Diarna exhibition reflects diverse Egyptian heritage 

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More than 540 exhibitors from 27 governorates are exhibiting their products in the 64th edition of Diarna. (AN Photo)
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The exhibition featuring art workshops and storytelling has proved popular with children. (AN Photo)
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More than 540 exhibitors from 27 governorates are exhibiting their products in the 64th edition of Diarna. (AN Photo)
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Updated 14 January 2020

Diarna exhibition reflects diverse Egyptian heritage 

  • Exhibition brings under one roof handicrafts, Nubian and Sinai sculptures, Siwa Oasis dates, and embedded leather from Shalateen
  • The exhibition has been a hit with visitors, generating more than $250,000 in profit since it opened in December

CAIRO: The Diarna exhibition in Nasr City, Cairo, reflects diverse Egyptian heritage while also bringing it under one roof through handicrafts, Nubian and Sinai sculptures, Siwa Oasis dates, and embedded leather from Shalateen. 

More than 540 exhibitors from 27 governorates are exhibiting their products in the 64th edition of Diarna, which runs to Jan. 15. 

It was inaugurated by Minister of Social Solidarity Nevine El-Qabbaj.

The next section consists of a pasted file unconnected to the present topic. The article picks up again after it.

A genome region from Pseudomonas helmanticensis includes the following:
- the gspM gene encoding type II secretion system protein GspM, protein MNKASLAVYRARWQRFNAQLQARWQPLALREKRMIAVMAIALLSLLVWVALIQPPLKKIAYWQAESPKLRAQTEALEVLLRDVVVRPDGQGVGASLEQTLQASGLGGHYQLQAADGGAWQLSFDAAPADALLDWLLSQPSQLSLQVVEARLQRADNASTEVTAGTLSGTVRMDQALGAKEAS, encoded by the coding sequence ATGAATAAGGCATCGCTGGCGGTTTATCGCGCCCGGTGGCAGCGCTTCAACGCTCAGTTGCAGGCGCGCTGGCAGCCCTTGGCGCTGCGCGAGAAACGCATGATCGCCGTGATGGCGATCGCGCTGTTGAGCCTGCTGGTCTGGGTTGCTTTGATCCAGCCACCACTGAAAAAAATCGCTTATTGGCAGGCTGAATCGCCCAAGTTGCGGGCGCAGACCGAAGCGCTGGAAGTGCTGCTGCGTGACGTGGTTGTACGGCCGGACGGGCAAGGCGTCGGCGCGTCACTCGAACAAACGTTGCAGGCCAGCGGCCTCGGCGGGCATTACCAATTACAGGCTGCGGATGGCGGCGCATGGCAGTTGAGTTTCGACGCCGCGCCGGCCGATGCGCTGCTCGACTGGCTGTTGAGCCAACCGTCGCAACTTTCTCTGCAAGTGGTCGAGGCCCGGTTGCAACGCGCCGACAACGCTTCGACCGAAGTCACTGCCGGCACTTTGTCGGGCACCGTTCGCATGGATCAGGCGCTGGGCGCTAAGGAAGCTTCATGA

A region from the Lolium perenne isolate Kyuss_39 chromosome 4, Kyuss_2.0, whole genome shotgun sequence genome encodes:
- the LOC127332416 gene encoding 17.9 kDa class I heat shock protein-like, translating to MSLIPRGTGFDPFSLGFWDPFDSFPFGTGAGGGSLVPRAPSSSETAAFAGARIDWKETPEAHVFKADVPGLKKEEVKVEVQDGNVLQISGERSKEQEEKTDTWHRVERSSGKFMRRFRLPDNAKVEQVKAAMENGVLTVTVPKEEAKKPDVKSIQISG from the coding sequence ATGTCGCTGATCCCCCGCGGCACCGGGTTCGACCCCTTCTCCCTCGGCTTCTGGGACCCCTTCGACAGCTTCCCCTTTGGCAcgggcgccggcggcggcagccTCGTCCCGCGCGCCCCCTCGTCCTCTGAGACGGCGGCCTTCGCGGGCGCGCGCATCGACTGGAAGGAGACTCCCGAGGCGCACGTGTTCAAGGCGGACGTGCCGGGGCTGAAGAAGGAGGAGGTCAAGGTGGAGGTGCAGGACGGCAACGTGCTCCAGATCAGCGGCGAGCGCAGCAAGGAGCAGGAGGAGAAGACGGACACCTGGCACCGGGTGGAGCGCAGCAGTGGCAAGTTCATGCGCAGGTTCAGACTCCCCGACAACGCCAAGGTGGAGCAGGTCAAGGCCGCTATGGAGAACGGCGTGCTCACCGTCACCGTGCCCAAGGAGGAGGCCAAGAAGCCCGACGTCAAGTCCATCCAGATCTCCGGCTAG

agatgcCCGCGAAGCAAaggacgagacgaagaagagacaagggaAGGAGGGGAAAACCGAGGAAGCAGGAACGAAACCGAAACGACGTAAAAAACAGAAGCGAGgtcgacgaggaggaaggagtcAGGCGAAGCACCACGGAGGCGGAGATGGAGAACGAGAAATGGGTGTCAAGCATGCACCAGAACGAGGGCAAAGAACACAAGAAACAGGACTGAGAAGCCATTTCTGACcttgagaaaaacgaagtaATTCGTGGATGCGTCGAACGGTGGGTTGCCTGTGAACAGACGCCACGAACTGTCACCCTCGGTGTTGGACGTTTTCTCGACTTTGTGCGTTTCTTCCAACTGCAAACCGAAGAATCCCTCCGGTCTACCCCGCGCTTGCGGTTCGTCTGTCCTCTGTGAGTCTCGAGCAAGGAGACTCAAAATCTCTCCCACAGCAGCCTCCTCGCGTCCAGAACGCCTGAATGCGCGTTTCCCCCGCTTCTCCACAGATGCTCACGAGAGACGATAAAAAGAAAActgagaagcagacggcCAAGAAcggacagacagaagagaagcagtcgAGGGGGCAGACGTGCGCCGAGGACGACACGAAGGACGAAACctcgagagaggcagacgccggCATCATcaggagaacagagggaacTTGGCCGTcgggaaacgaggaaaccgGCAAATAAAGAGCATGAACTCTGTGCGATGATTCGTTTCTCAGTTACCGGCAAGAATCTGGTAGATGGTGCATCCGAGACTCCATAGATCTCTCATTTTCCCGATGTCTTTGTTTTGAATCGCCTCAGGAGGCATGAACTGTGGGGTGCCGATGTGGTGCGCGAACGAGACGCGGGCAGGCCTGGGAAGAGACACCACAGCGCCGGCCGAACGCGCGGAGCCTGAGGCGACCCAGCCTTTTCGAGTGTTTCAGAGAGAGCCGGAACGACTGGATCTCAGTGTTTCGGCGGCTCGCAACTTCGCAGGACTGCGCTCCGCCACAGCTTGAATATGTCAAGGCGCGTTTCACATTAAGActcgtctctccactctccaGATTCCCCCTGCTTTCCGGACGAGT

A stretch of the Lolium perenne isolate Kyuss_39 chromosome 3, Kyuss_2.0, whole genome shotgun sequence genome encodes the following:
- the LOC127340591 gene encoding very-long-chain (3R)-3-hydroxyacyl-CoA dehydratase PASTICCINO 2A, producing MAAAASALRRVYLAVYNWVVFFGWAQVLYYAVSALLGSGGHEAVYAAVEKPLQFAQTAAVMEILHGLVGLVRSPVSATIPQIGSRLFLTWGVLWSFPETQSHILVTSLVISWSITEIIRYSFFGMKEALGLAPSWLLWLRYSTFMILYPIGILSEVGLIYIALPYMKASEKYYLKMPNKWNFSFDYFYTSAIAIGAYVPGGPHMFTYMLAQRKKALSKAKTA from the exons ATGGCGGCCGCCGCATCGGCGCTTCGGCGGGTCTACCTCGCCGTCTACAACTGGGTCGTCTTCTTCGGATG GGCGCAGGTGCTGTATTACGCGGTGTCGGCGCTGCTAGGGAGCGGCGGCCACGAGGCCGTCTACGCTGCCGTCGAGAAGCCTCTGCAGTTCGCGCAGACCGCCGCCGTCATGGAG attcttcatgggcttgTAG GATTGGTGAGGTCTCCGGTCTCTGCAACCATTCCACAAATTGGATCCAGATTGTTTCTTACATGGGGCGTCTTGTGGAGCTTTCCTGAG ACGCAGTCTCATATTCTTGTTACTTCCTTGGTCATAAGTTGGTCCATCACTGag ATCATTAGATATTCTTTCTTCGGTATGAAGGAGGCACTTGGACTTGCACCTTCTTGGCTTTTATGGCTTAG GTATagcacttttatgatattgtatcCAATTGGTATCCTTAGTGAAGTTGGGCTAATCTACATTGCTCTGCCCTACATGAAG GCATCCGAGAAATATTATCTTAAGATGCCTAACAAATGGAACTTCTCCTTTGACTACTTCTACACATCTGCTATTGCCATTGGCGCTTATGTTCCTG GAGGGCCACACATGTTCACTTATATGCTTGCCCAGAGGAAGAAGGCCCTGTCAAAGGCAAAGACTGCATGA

Shadia Youssef is one of 20 exhibitors of Nubian heritage and is from Aswan. “I consider heritage products a gateway to travel and participate in various exhibitions,” she told Arab News. She regularly takes part in exhibitions and is always looking forward to the next one. 

The exhibition has been a hit with visitors, generating more than $250,000 in profit since it opened in December. 

There is a special section on the first floor for people with special needs, the first time the exhibition has had such a feature, and there is also a pavilion dedicated to teaching children art basics.

Doha Mustafa Gabr, who came up with the idea, said many families headed to the pavilion once they learned it was hosting art workshops. “The place now is a source of joy for children,” Gabr told Arab News. 

Gabr drew on a team of seven artists: Amira Saad, Esraa El-Naggar, Nashwa Ibrahim, Nehal Dahab, Enji Abdel-Haq, and Asmaa El-Zobeir, in addition to Rebei Zein, who is responsible for storytelling workshops at the exhibition.

The exhibition covers 3,000 square meters. Ashraf Gad said more children were coming every day, and there were visits from organizations that cared for orphans and children with special needs. 

“Visitors leave the exhibition after getting a dose of various cultures,” Gad said. “I bought Nubian accessories. I was so pleased with the exhibition especially after I saw our Egyptian heritage and cultural products displayed under one roof. I hope the exhibition is held throughout the year and not just for three weeks.”


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